Hanging Out
In character with Charlie Saxton, Bristol native and co-star of HBO’s stirring series, “Hung”
by Bill Donahue

“There are worse ways to spend a day than hanging out with Anne Heche,” says Charlie Saxton, who spent his high school years roaming the halls and classrooms of Bristol Junior Senior High School. Now he spends his early mornings in the makeup trailer, getting into character with the likes of Heche, Jane Adams, Eddie Jemison and other celebrated actors.

A Bucks County native and self-professed “East Coast boy at heart,” Saxton has since relocated to Los Angeles for the production and filming of “Hung,” a provocative and expertly written HBO dark-comedy/drama series now entering its third season. In “Hung” he plays Damon Drecker, the 17-year-old fraternal twin struggling to find his identity, and also the son of central characters Ray Drecker (played by Thomas Jane) and Jessica Haxon (played by Heche).

Somehow the show’s third season will squeeze even more “holy-crap moments”—Saxton’s words—and edgier plot lines into each episode. That’s saying a lot considering the show’s titillating subject matter, which revolves around a divorced and financially struggling high school basketball coach (Jane) who moonlights as a gigolo in order to make ends meet. Yet the show is surprisingly thoughtful and, one might say, tender.

“It’s funnier this season, too,” Saxton says. “The show has a nice human quality about it. When you strip it all down—no pun intended—it’s about a guy who’s trying to provide for his family and make sure he’s still close to his children. In a way it’s a family show, but families should not watch it together.”

Most TV series don’t live as long as “Hung” already has, which speaks volumes about the show’s cast and content. In the same vein, most actors aren’t fortunate enough to get to know their characters as well as Saxton has gotten to know Damon, and watch him mature beyond the “chubby kid that doesn’t know if he wants to wear Goth clothes or not.”

“In the second season, Damon was trying anything he could to make friends and make his own path, as any teenager is,” he says. “I like [his character] too because if you look at most other shows that have teenagers in them, the teenagers are very pretty and wear nice clothes and are sort of perfect, and I love that he’s not necessarily any of those things.”

In addition to his cable TV work, Saxton’s résumé includes roles in blockbusters such as M. Night Shyamalan’s “The Happening” (2008) and Peter Jackson’s “The Lovely Bones” (2009), on which he worked with the likes of Mark Wahlberg and Academy Award nominee Stanley Tucci. Saxton enjoys performing in television and movies alike, though he believes filming an HBO series has more in common with making a major motion picture than starring in a network TV show.

“It’s almost like filming a very long movie,” he says. “You’ve got multiple cameras going at once, and it’s the same feel as if you were making a movie; we’re trying to be that good. Most of the writers are playwrights, so the dialogue seems so natural, and there’s a personal feel to it. We’re able to drive an entire show with just dialogue,” rather than with car chases, bank heists and explosions.

“If I were shooting ‘Friends’ or something like that, maybe there’d be a bigger difference,” he adds. “If we were filming a sitcom in front of a live audience who were laughing at every joke, it would probably also make me a lot more nervous.”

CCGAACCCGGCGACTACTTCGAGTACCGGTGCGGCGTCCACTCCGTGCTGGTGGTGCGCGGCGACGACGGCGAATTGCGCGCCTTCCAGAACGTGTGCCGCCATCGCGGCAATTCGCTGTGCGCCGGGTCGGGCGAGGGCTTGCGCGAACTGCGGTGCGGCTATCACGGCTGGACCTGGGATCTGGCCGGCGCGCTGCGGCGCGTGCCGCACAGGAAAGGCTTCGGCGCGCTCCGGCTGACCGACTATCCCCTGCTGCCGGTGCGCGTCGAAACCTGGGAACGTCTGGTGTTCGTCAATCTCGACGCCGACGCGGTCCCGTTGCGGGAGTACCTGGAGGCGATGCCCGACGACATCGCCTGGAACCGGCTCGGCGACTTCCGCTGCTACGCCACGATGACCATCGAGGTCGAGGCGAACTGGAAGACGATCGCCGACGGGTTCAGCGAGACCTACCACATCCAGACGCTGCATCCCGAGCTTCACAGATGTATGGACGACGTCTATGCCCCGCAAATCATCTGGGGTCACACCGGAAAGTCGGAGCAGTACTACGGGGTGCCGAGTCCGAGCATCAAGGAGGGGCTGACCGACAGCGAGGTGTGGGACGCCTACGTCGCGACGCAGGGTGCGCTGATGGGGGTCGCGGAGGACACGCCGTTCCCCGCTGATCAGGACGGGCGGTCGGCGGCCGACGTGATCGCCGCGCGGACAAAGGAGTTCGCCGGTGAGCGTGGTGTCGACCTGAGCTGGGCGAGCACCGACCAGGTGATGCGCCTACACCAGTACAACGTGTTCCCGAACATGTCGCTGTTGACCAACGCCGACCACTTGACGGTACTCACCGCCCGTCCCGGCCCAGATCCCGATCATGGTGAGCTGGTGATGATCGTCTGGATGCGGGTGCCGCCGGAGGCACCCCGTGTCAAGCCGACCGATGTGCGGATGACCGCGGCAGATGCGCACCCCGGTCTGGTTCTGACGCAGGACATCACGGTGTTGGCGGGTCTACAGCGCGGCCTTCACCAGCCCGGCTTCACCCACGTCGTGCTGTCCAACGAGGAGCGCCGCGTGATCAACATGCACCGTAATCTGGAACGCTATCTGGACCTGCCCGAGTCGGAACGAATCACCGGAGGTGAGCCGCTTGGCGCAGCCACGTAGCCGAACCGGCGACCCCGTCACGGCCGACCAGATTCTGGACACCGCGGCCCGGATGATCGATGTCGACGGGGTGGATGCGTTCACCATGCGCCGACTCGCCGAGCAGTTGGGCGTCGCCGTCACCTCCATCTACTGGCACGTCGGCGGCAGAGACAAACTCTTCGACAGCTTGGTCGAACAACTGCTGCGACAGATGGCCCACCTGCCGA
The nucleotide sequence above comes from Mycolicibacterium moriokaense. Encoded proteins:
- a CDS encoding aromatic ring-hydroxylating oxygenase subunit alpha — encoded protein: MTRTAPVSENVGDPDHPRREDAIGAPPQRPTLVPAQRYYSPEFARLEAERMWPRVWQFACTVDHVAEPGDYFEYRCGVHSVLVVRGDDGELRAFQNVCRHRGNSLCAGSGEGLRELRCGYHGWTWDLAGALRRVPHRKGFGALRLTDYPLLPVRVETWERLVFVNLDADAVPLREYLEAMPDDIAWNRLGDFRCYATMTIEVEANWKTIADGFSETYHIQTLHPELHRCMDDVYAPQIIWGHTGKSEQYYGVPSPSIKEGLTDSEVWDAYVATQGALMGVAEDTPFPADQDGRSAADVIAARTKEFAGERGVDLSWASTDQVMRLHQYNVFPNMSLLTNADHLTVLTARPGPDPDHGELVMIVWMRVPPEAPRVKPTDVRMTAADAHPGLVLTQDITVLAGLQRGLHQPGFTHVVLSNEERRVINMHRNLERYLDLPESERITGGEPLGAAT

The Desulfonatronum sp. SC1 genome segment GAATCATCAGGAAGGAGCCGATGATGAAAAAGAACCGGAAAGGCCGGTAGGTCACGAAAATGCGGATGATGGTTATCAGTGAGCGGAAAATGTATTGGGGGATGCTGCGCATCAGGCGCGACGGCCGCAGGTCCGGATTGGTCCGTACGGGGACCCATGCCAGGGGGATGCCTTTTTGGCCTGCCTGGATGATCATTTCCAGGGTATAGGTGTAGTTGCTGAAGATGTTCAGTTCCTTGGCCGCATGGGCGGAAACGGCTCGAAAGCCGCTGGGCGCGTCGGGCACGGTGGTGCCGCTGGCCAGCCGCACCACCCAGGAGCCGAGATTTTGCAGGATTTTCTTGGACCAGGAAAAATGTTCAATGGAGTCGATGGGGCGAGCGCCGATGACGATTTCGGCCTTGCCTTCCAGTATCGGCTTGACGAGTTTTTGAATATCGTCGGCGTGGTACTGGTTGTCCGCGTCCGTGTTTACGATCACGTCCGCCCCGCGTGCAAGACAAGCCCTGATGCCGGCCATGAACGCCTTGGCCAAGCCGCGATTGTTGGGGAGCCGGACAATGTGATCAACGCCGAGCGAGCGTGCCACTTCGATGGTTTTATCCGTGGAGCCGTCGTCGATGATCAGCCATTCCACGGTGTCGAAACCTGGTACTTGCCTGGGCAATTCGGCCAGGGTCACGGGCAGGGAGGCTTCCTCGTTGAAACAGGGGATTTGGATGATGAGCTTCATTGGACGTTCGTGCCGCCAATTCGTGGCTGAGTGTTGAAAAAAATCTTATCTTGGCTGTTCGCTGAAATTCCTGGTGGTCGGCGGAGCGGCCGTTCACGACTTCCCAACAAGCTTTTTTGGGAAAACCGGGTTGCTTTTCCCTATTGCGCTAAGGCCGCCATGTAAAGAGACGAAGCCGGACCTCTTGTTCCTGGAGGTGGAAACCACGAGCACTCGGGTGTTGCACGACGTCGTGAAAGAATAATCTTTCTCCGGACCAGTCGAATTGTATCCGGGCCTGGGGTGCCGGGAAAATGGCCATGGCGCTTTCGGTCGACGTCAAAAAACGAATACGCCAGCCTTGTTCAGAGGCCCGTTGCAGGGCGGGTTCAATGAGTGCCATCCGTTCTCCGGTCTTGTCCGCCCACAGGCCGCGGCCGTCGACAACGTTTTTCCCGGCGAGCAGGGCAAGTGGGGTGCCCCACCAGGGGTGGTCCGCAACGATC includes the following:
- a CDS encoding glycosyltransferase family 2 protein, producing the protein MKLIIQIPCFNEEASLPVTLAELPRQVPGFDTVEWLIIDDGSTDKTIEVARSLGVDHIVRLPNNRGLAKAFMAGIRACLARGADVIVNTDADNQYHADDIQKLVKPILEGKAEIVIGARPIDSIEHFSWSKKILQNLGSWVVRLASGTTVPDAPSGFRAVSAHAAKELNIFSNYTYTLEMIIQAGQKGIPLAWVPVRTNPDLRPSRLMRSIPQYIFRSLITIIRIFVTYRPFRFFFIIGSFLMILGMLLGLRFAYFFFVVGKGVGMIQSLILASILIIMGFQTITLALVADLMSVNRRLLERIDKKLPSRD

Saxton started acting at the age of five, essentially growing up in “the family business.” His mother was a professional actress who worked primarily in New York and Philadelphia, while his father, also an actor, eventually switched to behind-the-scenes work as a stage manager and set designer. Early on, Saxton considered his acting jobs a legitimate excuse to skip class rather than the start of a budding professional career.

Saxton, now 21, received his “big break” when he signed with Creative Artists Agency, the premier entertainment and sports agency whose client list includes Will Ferrell, Tom Hanks and Julia Roberts. Soon after that he booked the pilot for “Hung,” which HBO quickly picked up. Although he lives in Los Angeles he remains loyal to his Philadelphia-area roots. Example: He has a Pennsylvania flag in his living room and keeps an Eagles banner tacked above his bed.

“Compared to Bristol or Philadelphia, it’s a different universe out here,” he says. “I miss the rain and having all four seasons, and when I’m back in Philly driving home from the airport I love that I can smell Rohm and Haas from miles away. And of course I miss being with my friends and just going into a Wawa so we can pig out.”

Filming “Hung” keeps him rather busy, mostly from February till late June. Call times are as early as 6 a.m., but on a typical day—“if we get it right,” he says—he and his fellow cast members are usually wrapped by 3 p.m. Apart from his role on “Hung,” he continues to build upon an already impressive body of work. Last year, for example, he and some colleagues self-produced an independent film called “I Am Ben,” which was shot primarily in Maryland and New York, and co-stars Creed Bratton of “The Office” fame.

Up next for Saxton? In addition to doing his part to make “Hung” a long-running series, he’s also trying to earn a role in a rumored third installment of the “Ghostbusters” franchise. 

“Every audition I go to I wear a ‘Ghostbusters’ shirt,” he says. “I wasn’t even born when the first one was released, but when the second one was out in theaters my mom was pregnant with me when she saw it, and she said I was kicking the whole time. … You can’t go wrong with Bill Murray. It’s an action-horror-comedy, and it’s so well done. It’s hard to come by something that makes a great movie out of all those ingredients.” 

Follow Charlie Saxton on Twitter at @charliesaxton.